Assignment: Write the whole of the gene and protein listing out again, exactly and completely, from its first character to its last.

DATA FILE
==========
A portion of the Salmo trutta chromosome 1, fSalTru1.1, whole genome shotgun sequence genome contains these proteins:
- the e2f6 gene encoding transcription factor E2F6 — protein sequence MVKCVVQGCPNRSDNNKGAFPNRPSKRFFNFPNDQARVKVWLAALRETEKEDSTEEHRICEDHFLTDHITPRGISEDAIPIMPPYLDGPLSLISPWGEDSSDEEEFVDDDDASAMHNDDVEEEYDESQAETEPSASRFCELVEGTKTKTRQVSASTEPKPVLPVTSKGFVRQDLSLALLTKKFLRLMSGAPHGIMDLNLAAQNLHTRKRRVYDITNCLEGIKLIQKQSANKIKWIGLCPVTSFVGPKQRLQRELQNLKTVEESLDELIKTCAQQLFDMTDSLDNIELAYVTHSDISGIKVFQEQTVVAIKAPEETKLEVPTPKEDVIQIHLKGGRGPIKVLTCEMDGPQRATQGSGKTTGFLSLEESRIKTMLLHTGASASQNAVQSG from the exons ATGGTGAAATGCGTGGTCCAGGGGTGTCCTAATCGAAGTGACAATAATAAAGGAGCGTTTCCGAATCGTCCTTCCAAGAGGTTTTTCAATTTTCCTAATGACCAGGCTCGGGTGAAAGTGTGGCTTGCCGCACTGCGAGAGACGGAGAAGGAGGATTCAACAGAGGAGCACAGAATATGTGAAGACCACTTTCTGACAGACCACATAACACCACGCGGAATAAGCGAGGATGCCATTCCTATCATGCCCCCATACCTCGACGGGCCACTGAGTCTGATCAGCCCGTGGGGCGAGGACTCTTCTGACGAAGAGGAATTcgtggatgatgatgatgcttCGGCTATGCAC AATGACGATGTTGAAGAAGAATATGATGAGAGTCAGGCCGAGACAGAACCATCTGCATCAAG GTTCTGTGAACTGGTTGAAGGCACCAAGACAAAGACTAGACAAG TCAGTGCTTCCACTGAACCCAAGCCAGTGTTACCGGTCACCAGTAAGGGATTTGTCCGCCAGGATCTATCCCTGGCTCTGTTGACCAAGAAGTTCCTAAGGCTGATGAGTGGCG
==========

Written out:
A portion of the Salmo trutta chromosome 1, fSalTru1.1, whole genome shotgun sequence genome contains these proteins:
- the e2f6 gene encoding transcription factor E2F6 — protein sequence MVKCVVQGCPNRSDNNKGAFPNRPSKRFFNFPNDQARVKVWLAALRETEKEDSTEEHRICEDHFLTDHITPRGISEDAIPIMPPYLDGPLSLISPWGEDSSDEEEFVDDDDASAMHNDDVEEEYDESQAETEPSASRFCELVEGTKTKTRQVSASTEPKPVLPVTSKGFVRQDLSLALLTKKFLRLMSGAPHGIMDLNLAAQNLHTRKRRVYDITNCLEGIKLIQKQSANKIKWIGLCPVTSFVGPKQRLQRELQNLKTVEESLDELIKTCAQQLFDMTDSLDNIELAYVTHSDISGIKVFQEQTVVAIKAPEETKLEVPTPKEDVIQIHLKGGRGPIKVLTCEMDGPQRATQGSGKTTGFLSLEESRIKTMLLHTGASASQNAVQSG from the exons ATGGTGAAATGCGTGGTCCAGGGGTGTCCTAATCGAAGTGACAATAATAAAGGAGCGTTTCCGAATCGTCCTTCCAAGAGGTTTTTCAATTTTCCTAATGACCAGGCTCGGGTGAAAGTGTGGCTTGCCGCACTGCGAGAGACGGAGAAGGAGGATTCAACAGAGGAGCACAGAATATGTGAAGACCACTTTCTGACAGACCACATAACACCACGCGGAATAAGCGAGGATGCCATTCCTATCATGCCCCCATACCTCGACGGGCCACTGAGTCTGATCAGCCCGTGGGGCGAGGACTCTTCTGACGAAGAGGAATTcgtggatgatgatgatgcttCGGCTATGCAC AATGACGATGTTGAAGAAGAATATGATGAGAGTCAGGCCGAGACAGAACCATCTGCATCAAG GTTCTGTGAACTGGTTGAAGGCACCAAGACAAAGACTAGACAAG TCAGTGCTTCCACTGAACCCAAGCCAGTGTTACCGGTCACCAGTAAGGGATTTGTCCGCCAGGATCTATCCCTGGCTCTGTTGACCAAGAAGTTCCTAAGGCTGATGAGTGGCG